Training & Behaviour

Basic training

Basic training for a young pup

Having a puppy in the family is great fun, but it can mean a lot of chaos too! A few puddles and a bit of chewed furniture might be inevitable but initiating training now will help in the future. With a little help, they will soon start to realise what is good behaviour versus what is not allowed, and soon, your pup will be on its way to become a well-behaved dog.

However delightful your puppy is, never forget that it’s going to grow up and to be a happy, well-adjusted adolescent, and adult dog, your pup needs good training. Your training methods should always be kind, calm, and reward-based never shout or hit, because that will simply upset your puppy.
A common reason for young dogs to end up in rescue is poor training their first owners weren’t prepared to train them, and often give up on them simply because they don’t know how to train a dog and don’t understand dog behavior cues.

You can begin training your puppy at home before approaching professionals. Below are a few dog training tips to get you and your puppy started right away!

Potty training the little one
Wondering how to train a puppy? A little patience and frequent walks are the quickest way to succeed. Here are some sure-to-work tips on how to potty train a puppy:

Eat. Poop. Repeat. Regular feeding, (3-4 times a day) when your puppy is young, means regular defecation, so take them to the toilet area as soon as they have eaten.

Praise and reward: Congratulate your puppy with kind words and pats when it goes to the toilet correctly. Try to accompany your dog outside during toilet training so you can reward them.

Scolding is a no-no: Never punish or reprimand a puppy who has had an “accident.”

 Understand your pup's schedule: Don’t wait for your puppy to signal to you that it wants to go out. Most puppies will not learn to signal their need until they first learn to “hold” in the house.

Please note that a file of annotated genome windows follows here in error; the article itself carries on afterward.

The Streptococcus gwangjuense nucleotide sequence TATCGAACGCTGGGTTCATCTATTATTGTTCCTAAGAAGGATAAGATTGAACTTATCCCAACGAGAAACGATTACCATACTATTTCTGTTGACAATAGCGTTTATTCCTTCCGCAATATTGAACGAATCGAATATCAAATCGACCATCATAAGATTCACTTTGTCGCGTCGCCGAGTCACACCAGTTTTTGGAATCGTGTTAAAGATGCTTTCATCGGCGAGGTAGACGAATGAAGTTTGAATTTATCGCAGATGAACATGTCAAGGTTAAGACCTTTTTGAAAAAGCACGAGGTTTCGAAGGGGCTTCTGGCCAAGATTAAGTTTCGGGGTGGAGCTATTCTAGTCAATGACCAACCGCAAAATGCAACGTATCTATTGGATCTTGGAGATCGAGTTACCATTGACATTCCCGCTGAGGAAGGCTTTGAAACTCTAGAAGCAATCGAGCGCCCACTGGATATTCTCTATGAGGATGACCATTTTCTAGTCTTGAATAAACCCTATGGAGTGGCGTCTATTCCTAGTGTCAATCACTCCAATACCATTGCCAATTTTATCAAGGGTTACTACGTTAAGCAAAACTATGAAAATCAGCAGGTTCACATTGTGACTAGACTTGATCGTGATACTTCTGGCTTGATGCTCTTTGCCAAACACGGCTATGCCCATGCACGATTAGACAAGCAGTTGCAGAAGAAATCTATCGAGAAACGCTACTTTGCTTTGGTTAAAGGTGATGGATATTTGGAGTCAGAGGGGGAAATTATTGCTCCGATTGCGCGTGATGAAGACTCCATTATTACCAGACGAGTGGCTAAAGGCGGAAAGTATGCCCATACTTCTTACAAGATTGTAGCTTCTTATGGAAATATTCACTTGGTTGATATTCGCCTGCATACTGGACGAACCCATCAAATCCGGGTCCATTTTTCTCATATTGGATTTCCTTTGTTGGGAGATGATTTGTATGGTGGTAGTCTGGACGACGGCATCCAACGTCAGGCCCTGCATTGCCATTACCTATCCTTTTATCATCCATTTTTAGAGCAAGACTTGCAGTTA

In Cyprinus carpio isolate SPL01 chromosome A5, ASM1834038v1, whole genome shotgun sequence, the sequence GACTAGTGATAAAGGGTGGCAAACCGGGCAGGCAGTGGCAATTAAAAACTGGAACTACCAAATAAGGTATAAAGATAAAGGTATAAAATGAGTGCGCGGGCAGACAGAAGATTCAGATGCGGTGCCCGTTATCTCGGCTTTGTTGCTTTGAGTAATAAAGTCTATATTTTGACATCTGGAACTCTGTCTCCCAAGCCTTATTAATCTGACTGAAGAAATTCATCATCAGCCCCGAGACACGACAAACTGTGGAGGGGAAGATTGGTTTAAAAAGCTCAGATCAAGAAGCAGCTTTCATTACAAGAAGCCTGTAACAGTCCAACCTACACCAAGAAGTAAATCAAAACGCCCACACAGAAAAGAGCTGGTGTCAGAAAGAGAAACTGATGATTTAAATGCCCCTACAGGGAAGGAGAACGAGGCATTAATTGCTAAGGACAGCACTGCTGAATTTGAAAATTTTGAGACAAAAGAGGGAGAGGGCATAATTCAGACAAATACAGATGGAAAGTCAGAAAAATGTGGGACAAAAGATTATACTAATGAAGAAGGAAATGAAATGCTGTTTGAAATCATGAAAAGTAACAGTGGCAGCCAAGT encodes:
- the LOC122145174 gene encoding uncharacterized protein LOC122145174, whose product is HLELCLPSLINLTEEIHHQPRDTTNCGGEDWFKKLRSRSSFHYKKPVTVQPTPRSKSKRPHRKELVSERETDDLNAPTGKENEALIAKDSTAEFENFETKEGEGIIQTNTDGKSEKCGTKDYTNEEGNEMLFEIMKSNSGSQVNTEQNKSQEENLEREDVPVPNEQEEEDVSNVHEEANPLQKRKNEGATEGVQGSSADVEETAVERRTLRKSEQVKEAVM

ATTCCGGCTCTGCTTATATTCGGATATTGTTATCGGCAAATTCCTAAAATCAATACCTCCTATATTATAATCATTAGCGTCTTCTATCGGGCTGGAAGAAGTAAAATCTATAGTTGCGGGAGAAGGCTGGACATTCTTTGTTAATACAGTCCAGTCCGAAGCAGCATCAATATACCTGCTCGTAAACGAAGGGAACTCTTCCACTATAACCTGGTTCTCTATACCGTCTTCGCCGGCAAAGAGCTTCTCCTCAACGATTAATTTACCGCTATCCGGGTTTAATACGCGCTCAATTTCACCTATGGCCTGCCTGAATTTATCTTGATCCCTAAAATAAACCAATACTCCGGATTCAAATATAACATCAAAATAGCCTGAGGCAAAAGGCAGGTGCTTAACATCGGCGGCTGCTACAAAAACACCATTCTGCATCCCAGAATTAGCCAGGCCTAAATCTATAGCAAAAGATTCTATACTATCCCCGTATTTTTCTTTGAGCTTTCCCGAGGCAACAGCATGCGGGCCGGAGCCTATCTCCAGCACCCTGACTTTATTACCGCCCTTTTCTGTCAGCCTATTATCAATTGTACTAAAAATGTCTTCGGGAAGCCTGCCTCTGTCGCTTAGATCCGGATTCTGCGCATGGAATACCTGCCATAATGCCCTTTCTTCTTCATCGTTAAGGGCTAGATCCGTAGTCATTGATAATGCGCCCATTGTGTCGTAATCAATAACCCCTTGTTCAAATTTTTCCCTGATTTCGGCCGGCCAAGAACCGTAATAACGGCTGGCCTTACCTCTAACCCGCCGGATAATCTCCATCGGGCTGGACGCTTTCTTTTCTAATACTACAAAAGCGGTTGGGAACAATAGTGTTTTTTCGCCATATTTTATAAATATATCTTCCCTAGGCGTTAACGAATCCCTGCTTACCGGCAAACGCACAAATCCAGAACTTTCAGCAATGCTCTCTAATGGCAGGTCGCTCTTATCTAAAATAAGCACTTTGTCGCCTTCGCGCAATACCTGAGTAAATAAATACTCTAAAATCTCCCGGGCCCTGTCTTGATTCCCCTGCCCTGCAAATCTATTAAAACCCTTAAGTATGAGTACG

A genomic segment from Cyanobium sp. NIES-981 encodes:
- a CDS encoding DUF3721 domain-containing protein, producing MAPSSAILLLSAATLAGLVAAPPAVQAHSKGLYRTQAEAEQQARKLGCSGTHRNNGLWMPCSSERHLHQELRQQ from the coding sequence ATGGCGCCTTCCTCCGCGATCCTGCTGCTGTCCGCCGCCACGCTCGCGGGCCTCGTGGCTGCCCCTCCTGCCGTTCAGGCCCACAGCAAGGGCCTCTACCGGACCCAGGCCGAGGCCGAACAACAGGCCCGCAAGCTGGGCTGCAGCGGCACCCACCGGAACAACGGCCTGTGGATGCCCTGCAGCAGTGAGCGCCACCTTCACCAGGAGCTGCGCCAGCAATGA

Remember, if you take the puppy out for a walk, make sure you keep going after it’s relieved itself – because they need exercise and fun just as much as they need to ‘go’.

Obedient puppies learn faster!

Repetitive commands: When giving a command to your dog, remember to use the same, short commands and repeat them often.

Be consistent: If you allow your dog to do something when it is a pup, it will continue to feel entitled to do it as an adult.

Begin at the right age: Puppies can begin special training courses from 10 weeks of age.

Rewards: Remember, if you are providing food rewards, take the amount into consideration and adopt the daily rations accordingly. Never give them treats like biscuits, chocolates, or sweets as these can lead to serious health problems.

Eliminating the reward: Make a connection between the treat, gesture, and your voice, then gradually remove the treat from the process of puppy training.

Mental health: Playing and fun activities are vital to the dog’s psychological well-being. Play prevents boredom, loneliness, and many health issues.

Dog-friendly toys: Puppies need to have their own toys. Make sure they aren’t too small, to avoid choking hazards.

Discipline: Puppies learn through play, and love to nibble, chew, and even bite. If it ever nibbles your hand or clothes this will have to be stopped. If it continues to do this into adulthood, it could have serious consequences.

Excessive excitement: Don’t let your dog jump up on you when playing, when they grow into adulthood they could easily knock over children or adults.

Learning to walk a dog

• Get your puppy used to wear a collar than a lead, from a very early age.

• Start by training your dog to walk on the lead at home, several times a day.

• If your puppy pulls on the lead – give a few short, sharp tugs on the lead yourself, never hit the puppy with the lead!

• You need to decide on the best time for walking – if your dog begs, wait 10 minutes until it has calmed down before getting the lead.

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